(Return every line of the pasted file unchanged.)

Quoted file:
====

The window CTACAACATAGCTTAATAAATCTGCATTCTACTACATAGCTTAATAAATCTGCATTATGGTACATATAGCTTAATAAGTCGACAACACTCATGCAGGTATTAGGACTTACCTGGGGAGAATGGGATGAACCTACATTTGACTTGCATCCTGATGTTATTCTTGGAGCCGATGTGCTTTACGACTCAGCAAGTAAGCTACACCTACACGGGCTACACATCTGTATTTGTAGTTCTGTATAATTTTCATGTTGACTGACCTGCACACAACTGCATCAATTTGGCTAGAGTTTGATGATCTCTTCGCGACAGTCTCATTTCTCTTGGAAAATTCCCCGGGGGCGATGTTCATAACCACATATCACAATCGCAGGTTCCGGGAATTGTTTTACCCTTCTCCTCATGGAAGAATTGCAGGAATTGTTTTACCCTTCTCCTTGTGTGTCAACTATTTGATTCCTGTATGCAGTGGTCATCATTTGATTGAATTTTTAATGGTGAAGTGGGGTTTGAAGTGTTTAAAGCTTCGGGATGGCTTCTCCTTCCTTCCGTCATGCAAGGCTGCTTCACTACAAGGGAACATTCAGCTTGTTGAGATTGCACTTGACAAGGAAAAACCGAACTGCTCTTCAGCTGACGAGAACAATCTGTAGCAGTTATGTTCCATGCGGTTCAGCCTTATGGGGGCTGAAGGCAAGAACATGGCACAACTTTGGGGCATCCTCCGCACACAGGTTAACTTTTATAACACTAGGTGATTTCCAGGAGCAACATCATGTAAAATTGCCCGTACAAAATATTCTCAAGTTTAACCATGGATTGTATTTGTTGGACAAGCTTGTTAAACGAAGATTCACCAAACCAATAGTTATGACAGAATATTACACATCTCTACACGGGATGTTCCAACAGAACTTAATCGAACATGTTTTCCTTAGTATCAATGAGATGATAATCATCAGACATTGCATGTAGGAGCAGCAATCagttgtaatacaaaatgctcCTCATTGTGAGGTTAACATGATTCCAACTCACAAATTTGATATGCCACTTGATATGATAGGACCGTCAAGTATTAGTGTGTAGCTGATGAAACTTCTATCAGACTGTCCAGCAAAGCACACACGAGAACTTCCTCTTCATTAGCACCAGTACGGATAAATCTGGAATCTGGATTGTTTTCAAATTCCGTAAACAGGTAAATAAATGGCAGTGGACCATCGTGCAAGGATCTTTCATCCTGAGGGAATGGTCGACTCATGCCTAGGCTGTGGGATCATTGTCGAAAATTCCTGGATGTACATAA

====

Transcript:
The window CTACAACATAGCTTAATAAATCTGCATTCTACTACATAGCTTAATAAATCTGCATTATGGTACATATAGCTTAATAAGTCGACAACACTCATGCAGGTATTAGGACTTACCTGGGGAGAATGGGATGAACCTACATTTGACTTGCATCCTGATGTTATTCTTGGAGCCGATGTGCTTTACGACTCAGCAAGTAAGCTACACCTACACGGGCTACACATCTGTATTTGTAGTTCTGTATAATTTTCATGTTGACTGACCTGCACACAACTGCATCAATTTGGCTAGAGTTTGATGATCTCTTCGCGACAGTCTCATTTCTCTTGGAAAATTCCCCGGGGGCGATGTTCATAACCACATATCACAATCGCAGGTTCCGGGAATTGTTTTACCCTTCTCCTCATGGAAGAATTGCAGGAATTGTTTTACCCTTCTCCTTGTGTGTCAACTATTTGATTCCTGTATGCAGTGGTCATCATTTGATTGAATTTTTAATGGTGAAGTGGGGTTTGAAGTGTTTAAAGCTTCGGGATGGCTTCTCCTTCCTTCCGTCATGCAAGGCTGCTTCACTACAAGGGAACATTCAGCTTGTTGAGATTGCACTTGACAAGGAAAAACCGAACTGCTCTTCAGCTGACGAGAACAATCTGTAGCAGTTATGTTCCATGCGGTTCAGCCTTATGGGGGCTGAAGGCAAGAACATGGCACAACTTTGGGGCATCCTCCGCACACAGGTTAACTTTTATAACACTAGGTGATTTCCAGGAGCAACATCATGTAAAATTGCCCGTACAAAATATTCTCAAGTTTAACCATGGATTGTATTTGTTGGACAAGCTTGTTAAACGAAGATTCACCAAACCAATAGTTATGACAGAATATTACACATCTCTACACGGGATGTTCCAACAGAACTTAATCGAACATGTTTTCCTTAGTATCAATGAGATGATAATCATCAGACATTGCATGTAGGAGCAGCAATCagttgtaatacaaaatgctcCTCATTGTGAGGTTAACATGATTCCAACTCACAAATTTGATATGCCACTTGATATGATAGGACCGTCAAGTATTAGTGTGTAGCTGATGAAACTTCTATCAGACTGTCCAGCAAAGCACACACGAGAACTTCCTCTTCATTAGCACCAGTACGGATAAATCTGGAATCTGGATTGTTTTCAAATTCCGTAAACAGGTAAATAAATGGCAGTGGACCATCGTGCAAGGATCTTTCATCCTGAGGGAATGGTCGACTCATGCCTAGGCTGTGGGATCATTGTCGAAAATTCCTGGATGTACATAA